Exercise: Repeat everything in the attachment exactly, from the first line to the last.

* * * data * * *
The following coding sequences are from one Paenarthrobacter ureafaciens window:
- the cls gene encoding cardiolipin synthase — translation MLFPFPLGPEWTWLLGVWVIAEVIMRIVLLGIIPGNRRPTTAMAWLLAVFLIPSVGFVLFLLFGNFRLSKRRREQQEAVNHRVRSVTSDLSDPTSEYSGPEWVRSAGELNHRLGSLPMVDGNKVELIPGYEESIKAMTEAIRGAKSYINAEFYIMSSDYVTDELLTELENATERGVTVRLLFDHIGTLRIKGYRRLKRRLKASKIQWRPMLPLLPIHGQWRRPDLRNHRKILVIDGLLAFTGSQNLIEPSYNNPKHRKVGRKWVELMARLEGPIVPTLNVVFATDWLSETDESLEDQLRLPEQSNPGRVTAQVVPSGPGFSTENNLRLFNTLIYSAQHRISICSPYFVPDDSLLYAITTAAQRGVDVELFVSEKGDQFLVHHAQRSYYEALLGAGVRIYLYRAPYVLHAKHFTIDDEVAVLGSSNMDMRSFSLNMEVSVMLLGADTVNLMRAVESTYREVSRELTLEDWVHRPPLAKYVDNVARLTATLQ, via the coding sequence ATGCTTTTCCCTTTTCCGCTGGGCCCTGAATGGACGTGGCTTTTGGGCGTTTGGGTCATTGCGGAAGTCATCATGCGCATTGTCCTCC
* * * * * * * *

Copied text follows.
The following coding sequences are from one Paenarthrobacter ureafaciens window:
- the cls gene encoding cardiolipin synthase — translation MLFPFPLGPEWTWLLGVWVIAEVIMRIVLLGIIPGNRRPTTAMAWLLAVFLIPSVGFVLFLLFGNFRLSKRRREQQEAVNHRVRSVTSDLSDPTSEYSGPEWVRSAGELNHRLGSLPMVDGNKVELIPGYEESIKAMTEAIRGAKSYINAEFYIMSSDYVTDELLTELENATERGVTVRLLFDHIGTLRIKGYRRLKRRLKASKIQWRPMLPLLPIHGQWRRPDLRNHRKILVIDGLLAFTGSQNLIEPSYNNPKHRKVGRKWVELMARLEGPIVPTLNVVFATDWLSETDESLEDQLRLPEQSNPGRVTAQVVPSGPGFSTENNLRLFNTLIYSAQHRISICSPYFVPDDSLLYAITTAAQRGVDVELFVSEKGDQFLVHHAQRSYYEALLGAGVRIYLYRAPYVLHAKHFTIDDEVAVLGSSNMDMRSFSLNMEVSVMLLGADTVNLMRAVESTYREVSRELTLEDWVHRPPLAKYVDNVARLTATLQ, via the coding sequence ATGCTTTTCCCTTTTCCGCTGGGCCCTGAATGGACGTGGCTTTTGGGCGTTTGGGTCATTGCGGAAGTCATCATGCGCATTGTCCTCC